Adult educators are people with specialized knowledge, skills or interests in specific fields, and who have the desire to impart knowledge to other adults.
There are essentially four different areas in which adult educators work:
Adult basic education and training (ABET): Adults attend literacy classes and study part-time or full-time to improve their qualifications. Such courses are offered by community centres, religious institutions, non-governmental organisations geared for this purpose, professional institutes, business colleges, universities and TVET (Technical Vocational Education and Training) Colleges.
Literacy may be taught by anyone who is competent in the language being used and who has teaching ability (primary school teachers are ideally suited to this task). High school teachers are needed to prepare students for Grade 10 or Grade 12 (matric). Adult educators teaching career-related courses need to have passed the courses themselves and to have worked in appropriate fields.
Adult literacy teachers provide adults and out-of-school youths with the education they need to read, write, and speak English and to perform elementary mathematical calculations - basic skills that equip them to solve problems well enough to become active participants in our society, to hold a job and to further their education.
Skills development: Skills training ranges from personal growth skills, such as assertiveness and time management, to skills required for economic
survival, such as home industries and job hunting. People in the caring professions (nurses, social workers and psychologists) are ideally suited to
carrying out this type of training.
Enrichment: People join classes in subjects such as dancing, flower arranging and creative writing purely for personal enrichment. Adult educators in this area are people who have made a special study of their subject or who have achieved success or recognition in a certain field.
Self-enrichment teachers teach courses that students take for pleasure or personal enrichment; these classes are not usually intended to lead to a particular degree or vocation. Self-enrichment teachers may instruct adults (or children) in a wide variety of areas, such as cooking, dancing, creative writing, photography or personal finance.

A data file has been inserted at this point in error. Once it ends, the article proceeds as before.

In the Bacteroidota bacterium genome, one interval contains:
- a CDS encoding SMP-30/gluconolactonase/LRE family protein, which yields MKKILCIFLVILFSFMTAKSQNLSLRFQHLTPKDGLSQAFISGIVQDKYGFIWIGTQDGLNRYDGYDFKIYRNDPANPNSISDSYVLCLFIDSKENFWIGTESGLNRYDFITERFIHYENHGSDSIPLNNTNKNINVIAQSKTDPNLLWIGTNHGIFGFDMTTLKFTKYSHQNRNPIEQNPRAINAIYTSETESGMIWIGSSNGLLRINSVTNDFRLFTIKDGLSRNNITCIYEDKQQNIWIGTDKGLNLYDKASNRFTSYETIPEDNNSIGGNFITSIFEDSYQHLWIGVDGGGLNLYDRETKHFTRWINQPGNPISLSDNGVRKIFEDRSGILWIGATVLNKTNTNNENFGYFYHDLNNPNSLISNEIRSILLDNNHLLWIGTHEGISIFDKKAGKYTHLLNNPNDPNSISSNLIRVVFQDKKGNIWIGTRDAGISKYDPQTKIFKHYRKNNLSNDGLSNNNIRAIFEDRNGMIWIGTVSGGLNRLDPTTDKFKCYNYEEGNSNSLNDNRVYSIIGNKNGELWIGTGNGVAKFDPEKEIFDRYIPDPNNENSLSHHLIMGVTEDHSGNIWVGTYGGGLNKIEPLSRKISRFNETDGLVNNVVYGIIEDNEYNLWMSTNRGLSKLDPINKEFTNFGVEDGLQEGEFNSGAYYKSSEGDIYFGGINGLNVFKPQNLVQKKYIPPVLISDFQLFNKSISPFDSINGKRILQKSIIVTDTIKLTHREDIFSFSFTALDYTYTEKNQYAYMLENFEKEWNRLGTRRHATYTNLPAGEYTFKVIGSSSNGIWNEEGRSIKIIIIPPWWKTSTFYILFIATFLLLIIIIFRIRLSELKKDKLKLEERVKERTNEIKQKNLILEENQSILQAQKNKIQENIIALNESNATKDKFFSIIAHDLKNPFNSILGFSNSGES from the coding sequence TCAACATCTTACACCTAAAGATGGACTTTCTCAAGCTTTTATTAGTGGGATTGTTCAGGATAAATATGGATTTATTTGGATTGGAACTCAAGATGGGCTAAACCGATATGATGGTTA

A large number of adult literacy, basic adult and self-enrichment education teachers work part time and receive no benefits. In some cases, unpaid volunteers also teach these subjects. Some have several part-time teaching assignments or work full time in addition to their part-time teaching job. Classes for adults are held on days and at times that best accommodate students who may have a job or family responsibilities.
Because many of these teachers work with adult students, they do not often encounter the behavioural or social problems sometimes found with younger students. Adults usually attend by choice and are thus highly motivated and often bring years of experience to the classroom, which can make teaching these students rewarding and satisfying.
Professional development: Qualified workers are taught new approaches, developments and legislation or shown how to improve certain aspects of their jobs. Large corporations often perform this type of adult education through their established training departments.
Employment opportunities are increasing for adult educators, as more people try to become better qualified and as people have more leisure time for enrichment courses. Demand for self-enrichment courses is expected to rise with growing numbers of people who embrace lifelong learning and of retirees who have more free time to take classes. Subjects that are not easily researched on the Internet and those that provide hands-on experience, such as cooking, crafts and the arts, will be in greater demand. Also, classes in spirituality and self-improvement are expected to be popular.
As employers increasingly require a more literate workforce, workers’ demand for adult literacy, basic education and secondary education classes is expected to grow.
Employment options include:
Archbishop James University College, BA ISAGO University College, Botho University, Durban University of Technology , Lesotho College of Education, Marian University College, Mzumbe University, Mzuzu University, Namibia University of Science and Technology, National University of Lesotho, Nelson Mandela Metropolitan University, North-West University, Open University of Tanzania, Sokoine University of Agriculture, St. Augustine University of Tanzania, Stefano Moshi Memorial University College, Tumaini University Makumira, University of Botswana, University of Dar Es Salaam, University of Iringa, University of Johannesburg, University of Malawi (Chancellor College), University of Malawi (The Polytechnic), University of Mauritius, University of Namibia, University of Pretoria, University of Stellenbosch, University of Swaziland, University of Technology Mauritius, University of the Free State, Walter Sisulu University